America's tourism is hurting, just like ours. Just think of those huge fun factories empty. So they're trying to get us Europeans back, starting, I imagine, with us British because we're the biggest America-goers in Europe. Think of all those taxi drivers from Gants Hill piling into Florida. Think of all those sponging Brits from Primrose Hill piling in to Manhattan.
So there's a commercial with a star-spangled banner – more precisely an embroidered sampler affair with white stars stitched on a blue background – and some strong words from President George W Bush. He reads them and they come up in the sampler frame like poker-work homilies in a Western bedroom. George W's first big thought is: "Take your families and enjoy life the way we want it to be enjoyed."
Now this provokes one to exactly the kind of nit-picking pedantry that makes the Republican Party believe all Europeans are probably Commie perverts, just like the ghastly French. But I'm going to have to do it, George. I'm going to have to ask exactly who "we" are in this instance? (Picking George Bush up on the verbals is a very, very bad crime in right-wing circles; it's snotty, irrelevant, snobbish. No matter that George Bush, in American class terms, is practically royal, absolutely not Forrest Gump.)
So what's with this "we"? Should we be enjoying America in the way Americans want it to be enjoyed? It sounds as welcoming as "Keep Off The Grass".
The commercial, sponsored by the Travel Industry Association of America, shows a lot of uniformed servants of American travel and leisure facilities, clearly suffering from over-capacity and under-utilisation, begging us to visit America. It's air stewards and Avis girls and hotel porters. It doesn't show us America itself, no scenery, no people, no Golden Gates or golden days, nothing. Just a lot of planes and hire cars and cruise ships and Ritz-Carltonish-looking hotels. And they all grin like mad. The whole thing looks like a collage of early-Eighties corporate conference films.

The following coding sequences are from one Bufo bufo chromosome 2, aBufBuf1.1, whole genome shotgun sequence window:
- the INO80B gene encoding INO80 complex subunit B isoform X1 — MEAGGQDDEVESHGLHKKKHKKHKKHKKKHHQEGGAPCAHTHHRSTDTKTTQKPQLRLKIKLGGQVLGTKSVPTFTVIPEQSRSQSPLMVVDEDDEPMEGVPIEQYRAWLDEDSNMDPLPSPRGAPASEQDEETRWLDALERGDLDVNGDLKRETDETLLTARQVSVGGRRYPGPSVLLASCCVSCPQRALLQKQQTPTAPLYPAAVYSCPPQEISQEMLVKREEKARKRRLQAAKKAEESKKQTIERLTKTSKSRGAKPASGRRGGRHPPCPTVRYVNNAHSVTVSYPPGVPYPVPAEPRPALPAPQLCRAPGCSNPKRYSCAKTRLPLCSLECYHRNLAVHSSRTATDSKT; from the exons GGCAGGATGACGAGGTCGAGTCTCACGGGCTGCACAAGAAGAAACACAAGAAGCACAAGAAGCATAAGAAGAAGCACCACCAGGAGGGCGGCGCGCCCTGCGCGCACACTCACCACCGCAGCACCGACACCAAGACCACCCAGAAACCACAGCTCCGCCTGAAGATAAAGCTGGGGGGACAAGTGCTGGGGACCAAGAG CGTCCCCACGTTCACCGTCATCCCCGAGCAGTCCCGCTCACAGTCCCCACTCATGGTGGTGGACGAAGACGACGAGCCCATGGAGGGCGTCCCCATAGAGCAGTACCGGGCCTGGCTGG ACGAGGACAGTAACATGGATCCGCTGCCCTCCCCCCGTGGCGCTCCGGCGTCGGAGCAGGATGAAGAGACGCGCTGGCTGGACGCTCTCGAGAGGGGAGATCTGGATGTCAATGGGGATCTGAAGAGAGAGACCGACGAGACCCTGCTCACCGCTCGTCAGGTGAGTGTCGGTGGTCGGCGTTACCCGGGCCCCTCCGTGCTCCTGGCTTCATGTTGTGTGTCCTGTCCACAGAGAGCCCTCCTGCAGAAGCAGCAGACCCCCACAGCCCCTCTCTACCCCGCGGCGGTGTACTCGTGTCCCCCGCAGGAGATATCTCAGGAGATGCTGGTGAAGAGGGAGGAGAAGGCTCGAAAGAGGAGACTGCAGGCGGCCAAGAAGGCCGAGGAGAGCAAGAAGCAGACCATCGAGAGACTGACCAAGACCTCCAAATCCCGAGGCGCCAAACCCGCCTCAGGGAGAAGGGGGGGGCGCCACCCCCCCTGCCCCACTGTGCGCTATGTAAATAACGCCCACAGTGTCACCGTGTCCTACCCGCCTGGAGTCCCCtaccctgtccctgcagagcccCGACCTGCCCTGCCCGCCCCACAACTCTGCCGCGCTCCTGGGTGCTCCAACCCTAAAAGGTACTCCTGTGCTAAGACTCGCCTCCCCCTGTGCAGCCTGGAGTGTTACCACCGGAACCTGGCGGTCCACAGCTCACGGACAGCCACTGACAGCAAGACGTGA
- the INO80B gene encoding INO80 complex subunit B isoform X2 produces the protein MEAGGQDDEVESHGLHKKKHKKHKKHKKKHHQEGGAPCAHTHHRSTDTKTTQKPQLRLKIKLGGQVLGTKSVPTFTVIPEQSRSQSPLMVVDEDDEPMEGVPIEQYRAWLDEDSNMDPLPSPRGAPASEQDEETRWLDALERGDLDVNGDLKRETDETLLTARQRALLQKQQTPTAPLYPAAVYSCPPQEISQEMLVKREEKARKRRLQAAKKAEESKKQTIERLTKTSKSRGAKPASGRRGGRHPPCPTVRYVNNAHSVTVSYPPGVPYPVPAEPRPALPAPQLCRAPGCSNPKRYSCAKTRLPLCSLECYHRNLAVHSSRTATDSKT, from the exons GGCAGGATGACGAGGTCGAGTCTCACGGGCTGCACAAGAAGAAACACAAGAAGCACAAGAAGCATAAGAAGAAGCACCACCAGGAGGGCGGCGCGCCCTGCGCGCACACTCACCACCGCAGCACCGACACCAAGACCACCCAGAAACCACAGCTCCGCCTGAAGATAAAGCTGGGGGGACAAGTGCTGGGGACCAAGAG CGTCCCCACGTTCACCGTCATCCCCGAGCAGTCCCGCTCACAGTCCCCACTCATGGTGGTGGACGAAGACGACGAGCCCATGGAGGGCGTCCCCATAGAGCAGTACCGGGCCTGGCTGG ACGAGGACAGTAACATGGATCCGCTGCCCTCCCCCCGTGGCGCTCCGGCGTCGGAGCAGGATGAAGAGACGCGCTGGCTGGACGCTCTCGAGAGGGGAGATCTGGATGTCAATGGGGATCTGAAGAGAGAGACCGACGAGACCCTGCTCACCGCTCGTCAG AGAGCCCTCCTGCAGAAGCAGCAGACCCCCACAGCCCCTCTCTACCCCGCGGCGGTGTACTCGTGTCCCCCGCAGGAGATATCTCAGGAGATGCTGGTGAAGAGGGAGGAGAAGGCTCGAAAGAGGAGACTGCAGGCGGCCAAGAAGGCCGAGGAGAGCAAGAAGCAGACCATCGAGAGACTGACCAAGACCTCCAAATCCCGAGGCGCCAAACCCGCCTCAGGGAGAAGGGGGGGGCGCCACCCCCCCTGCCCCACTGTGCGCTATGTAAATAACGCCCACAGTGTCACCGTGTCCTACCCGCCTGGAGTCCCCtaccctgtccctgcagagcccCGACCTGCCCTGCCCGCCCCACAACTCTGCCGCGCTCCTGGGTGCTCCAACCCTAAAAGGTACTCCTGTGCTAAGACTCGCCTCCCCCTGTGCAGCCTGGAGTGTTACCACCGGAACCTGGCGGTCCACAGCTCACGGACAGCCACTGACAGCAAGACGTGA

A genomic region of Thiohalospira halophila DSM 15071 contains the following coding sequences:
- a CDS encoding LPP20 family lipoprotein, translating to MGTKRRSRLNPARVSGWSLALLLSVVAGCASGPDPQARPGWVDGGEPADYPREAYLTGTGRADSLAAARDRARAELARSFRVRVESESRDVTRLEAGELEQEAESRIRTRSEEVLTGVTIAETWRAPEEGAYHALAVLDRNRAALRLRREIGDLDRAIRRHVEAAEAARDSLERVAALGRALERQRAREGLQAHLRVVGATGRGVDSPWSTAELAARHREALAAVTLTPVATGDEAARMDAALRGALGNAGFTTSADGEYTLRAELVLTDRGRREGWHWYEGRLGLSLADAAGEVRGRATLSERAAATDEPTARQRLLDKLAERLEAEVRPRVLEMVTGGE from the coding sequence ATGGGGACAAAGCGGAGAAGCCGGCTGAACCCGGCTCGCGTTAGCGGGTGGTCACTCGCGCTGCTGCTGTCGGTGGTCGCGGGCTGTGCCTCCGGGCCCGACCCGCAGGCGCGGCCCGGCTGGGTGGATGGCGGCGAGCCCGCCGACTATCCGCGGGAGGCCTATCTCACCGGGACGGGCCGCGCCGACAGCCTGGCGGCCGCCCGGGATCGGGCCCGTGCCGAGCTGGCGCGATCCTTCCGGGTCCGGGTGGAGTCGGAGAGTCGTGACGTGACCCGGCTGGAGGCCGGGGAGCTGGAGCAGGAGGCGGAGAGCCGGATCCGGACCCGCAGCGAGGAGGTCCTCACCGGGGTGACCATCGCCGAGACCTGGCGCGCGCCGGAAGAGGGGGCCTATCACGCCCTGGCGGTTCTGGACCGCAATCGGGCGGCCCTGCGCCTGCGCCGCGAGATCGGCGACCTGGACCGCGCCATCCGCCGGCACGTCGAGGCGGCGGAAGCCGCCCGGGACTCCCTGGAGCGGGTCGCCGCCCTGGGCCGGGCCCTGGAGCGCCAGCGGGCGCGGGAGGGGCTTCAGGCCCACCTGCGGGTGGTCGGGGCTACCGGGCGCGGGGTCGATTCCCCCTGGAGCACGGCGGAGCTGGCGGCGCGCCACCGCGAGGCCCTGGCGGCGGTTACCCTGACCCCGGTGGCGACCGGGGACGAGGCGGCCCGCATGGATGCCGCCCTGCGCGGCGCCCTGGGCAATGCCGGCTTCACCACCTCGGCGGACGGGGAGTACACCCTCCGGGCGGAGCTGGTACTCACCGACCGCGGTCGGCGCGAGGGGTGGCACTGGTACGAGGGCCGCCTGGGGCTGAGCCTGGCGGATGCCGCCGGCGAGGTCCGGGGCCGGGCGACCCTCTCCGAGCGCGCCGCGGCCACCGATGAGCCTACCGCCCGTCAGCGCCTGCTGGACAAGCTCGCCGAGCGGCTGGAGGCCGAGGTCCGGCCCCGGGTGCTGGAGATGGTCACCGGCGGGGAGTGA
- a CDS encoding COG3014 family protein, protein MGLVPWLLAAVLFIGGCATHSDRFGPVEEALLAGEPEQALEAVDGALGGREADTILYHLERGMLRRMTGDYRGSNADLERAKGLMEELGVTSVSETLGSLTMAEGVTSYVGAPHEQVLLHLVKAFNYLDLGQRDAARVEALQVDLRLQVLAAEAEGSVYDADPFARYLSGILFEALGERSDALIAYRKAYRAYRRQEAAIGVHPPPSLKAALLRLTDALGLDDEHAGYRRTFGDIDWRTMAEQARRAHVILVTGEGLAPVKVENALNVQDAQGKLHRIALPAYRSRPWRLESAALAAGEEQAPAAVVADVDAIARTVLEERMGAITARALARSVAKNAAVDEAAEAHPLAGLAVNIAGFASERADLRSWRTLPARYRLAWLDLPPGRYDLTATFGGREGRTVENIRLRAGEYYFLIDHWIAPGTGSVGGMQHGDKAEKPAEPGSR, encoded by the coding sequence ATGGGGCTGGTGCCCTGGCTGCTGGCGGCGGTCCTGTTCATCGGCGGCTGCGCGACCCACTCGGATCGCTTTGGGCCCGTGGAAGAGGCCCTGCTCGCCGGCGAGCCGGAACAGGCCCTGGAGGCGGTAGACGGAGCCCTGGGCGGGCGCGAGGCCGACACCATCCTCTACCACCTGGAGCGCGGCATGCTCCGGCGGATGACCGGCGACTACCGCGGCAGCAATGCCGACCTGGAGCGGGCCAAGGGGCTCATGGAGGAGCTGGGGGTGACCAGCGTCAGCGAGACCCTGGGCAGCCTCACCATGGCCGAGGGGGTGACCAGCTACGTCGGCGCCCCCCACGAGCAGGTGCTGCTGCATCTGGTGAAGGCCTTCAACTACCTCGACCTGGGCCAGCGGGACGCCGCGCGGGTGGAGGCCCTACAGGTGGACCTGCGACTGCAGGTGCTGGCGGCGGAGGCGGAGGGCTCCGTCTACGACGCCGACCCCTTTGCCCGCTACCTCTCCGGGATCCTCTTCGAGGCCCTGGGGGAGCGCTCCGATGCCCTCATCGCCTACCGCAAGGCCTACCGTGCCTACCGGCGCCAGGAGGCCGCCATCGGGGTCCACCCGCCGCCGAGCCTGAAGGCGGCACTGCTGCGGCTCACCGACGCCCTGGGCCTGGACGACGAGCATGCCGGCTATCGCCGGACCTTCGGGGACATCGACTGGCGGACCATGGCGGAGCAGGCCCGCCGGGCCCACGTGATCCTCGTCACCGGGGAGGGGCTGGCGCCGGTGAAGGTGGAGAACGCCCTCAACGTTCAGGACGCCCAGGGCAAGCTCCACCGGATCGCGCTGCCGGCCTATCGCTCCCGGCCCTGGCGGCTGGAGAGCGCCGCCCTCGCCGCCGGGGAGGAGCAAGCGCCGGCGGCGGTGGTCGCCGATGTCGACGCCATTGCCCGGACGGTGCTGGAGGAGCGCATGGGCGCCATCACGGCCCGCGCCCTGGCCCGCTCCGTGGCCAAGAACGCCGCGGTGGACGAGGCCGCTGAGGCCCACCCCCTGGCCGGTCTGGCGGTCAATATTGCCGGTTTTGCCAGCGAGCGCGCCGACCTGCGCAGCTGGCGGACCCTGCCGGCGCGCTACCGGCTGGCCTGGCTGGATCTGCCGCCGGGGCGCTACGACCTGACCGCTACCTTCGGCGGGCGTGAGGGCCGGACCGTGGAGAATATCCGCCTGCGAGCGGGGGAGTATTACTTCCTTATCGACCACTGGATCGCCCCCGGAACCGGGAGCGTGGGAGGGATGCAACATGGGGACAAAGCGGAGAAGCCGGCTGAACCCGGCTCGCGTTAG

And then President George W Bush says something else: "The world is beginning to see the best of this great land." There's a distinctly moanie tone here, a designed-for-home-consumption complaint that the world's never appreciated America's gorgeousness, that it's gone unchampioned. Why doesn't he say: "Come in, the water's lovely"? It's all held together with accordion-based country music. Which makes it sound even more hokey.
This commercial doesn't stir an ounce of must-see spirit in me, and I've enjoyed going to America for 25 years. Instead it shows exactly that ancient, corporate, klutzy, scripted world which Europeans usually see as the downside of American life.